Redefining cancer research priorities in the emerging context of the COVID-19 pandemic

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Published: 22 Nov 2022
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Prof Richard Sullivan - King's College London, London, UK

Prof Richard Sullivan speaks to ecancer about redefining cancer research priorities in the emerging context of the COVID-19 pandemic.

The COVID-19 pandemic is challenging clinical cancer research and care profoundly.

This is especially true for interventional oncology clinical trials in which patient populations may be highly vulnerable to COVID-19 morbidity and mortality and in which treatment strategies may increase risk yet further.

Prof Sullivan discusses the post-COVID research world and defines some of the new research priorities that have been introduced.

We’re also here at the World Cancer Congress talking about the COVID-19 pandemic and the impact that has had on cancer services and particularly on cancer research. At the beginning of the pandemic we created a global cancer and COVID taskforce. It was many like-minded individuals from around the world, from Latin America all the way through to the Far East. Most of them were major cancer centre directors, major researchers in this area, who all came together with a common goal – to learn as much as possible about how to care for our patients, what the risk factors were, and also to share best practice in terms of policy and practice going along.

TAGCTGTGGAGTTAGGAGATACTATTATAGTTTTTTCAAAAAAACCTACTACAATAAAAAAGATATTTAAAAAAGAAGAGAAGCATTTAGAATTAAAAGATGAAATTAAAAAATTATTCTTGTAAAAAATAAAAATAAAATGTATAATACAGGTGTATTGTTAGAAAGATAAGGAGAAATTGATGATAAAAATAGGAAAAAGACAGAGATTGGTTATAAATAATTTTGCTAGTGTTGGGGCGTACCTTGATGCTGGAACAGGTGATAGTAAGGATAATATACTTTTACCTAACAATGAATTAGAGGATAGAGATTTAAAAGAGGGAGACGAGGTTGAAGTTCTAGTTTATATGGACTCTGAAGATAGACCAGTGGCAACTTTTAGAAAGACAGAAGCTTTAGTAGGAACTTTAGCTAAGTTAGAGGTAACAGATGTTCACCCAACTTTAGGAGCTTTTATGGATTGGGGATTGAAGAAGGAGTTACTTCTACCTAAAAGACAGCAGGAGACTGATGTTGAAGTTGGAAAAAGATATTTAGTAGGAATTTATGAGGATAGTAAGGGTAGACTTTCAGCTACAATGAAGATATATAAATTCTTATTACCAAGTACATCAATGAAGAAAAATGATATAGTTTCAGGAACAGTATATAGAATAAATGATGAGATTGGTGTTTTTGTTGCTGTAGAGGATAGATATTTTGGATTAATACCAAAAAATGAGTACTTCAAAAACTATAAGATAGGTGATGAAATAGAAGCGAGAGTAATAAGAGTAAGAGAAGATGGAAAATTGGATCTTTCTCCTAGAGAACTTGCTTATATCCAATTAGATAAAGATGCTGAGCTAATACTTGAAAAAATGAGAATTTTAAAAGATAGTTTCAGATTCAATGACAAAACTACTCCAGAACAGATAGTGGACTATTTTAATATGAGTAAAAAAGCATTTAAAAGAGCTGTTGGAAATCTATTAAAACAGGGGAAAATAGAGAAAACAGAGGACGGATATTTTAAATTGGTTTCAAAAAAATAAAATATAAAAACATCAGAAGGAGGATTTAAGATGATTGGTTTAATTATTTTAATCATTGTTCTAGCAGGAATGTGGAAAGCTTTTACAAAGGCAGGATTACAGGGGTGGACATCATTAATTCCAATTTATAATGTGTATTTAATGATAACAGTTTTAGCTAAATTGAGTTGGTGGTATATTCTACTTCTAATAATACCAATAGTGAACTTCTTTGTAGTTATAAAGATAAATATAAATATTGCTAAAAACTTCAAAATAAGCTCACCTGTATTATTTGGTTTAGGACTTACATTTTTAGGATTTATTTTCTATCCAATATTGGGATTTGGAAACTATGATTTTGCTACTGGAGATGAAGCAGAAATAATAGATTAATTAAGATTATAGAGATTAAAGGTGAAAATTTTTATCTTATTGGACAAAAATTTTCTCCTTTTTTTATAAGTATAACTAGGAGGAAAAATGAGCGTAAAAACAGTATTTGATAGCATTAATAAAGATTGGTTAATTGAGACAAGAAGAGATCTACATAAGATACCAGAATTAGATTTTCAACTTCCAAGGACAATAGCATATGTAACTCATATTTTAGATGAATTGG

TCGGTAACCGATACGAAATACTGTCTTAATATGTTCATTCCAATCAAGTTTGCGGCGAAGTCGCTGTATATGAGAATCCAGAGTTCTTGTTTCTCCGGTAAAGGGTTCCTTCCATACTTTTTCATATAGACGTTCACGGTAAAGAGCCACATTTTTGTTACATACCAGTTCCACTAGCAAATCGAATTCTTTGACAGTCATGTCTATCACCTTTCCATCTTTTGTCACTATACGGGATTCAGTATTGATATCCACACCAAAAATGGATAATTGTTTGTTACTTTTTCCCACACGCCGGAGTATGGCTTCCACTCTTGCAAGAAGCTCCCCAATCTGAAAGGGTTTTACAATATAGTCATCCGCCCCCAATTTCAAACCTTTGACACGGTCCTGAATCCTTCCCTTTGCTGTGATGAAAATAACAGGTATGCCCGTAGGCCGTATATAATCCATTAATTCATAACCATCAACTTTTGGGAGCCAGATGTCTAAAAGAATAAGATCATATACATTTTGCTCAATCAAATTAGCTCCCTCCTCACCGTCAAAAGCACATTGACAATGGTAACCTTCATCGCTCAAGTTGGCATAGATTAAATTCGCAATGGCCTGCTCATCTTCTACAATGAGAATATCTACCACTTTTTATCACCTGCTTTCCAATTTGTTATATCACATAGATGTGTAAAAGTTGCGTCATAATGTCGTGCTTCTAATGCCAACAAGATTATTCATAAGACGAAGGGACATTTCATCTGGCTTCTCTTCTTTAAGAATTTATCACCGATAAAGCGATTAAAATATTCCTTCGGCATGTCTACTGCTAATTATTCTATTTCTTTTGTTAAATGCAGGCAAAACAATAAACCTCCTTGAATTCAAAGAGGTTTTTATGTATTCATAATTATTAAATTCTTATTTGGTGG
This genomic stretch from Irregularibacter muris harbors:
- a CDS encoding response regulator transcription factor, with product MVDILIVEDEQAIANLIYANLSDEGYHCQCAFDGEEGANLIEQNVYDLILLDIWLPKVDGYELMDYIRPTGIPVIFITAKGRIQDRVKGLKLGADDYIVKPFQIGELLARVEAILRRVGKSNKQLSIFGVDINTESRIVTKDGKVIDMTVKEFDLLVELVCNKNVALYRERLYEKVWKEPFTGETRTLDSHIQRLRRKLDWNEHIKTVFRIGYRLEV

We’ve been here really talking about what the impact has been on the research during COVID-19 and what the impact is now, going forward, on global cancer research. Frankly it’s really rather chilling. We’ve seen many clinical trials have had to stop because, of course, during COVID-19 it was very hard to recruit. We’ve seen a really sizeable depreciation in the amount of money that has been available for cancer research. Increasingly, we’re also seeing high income countries focussing on their own domestic national portfolios, particularly in discovery science and biopharmaceuticals and they’re leaving global health behind. They’re also leaving behind really important areas such as implementation science, health service research and generally supporting capacity and capability in low- and middle-income countries. 

So building on the work from the taskforce and some fantastic qualitative work that has been done through the REPRISE project, what we’ve been doing is actually putting together policy documents and policy information to help re-strategise and re-steer research funding organisations to focus on the needs of global cancer research rather than more parochial national needs.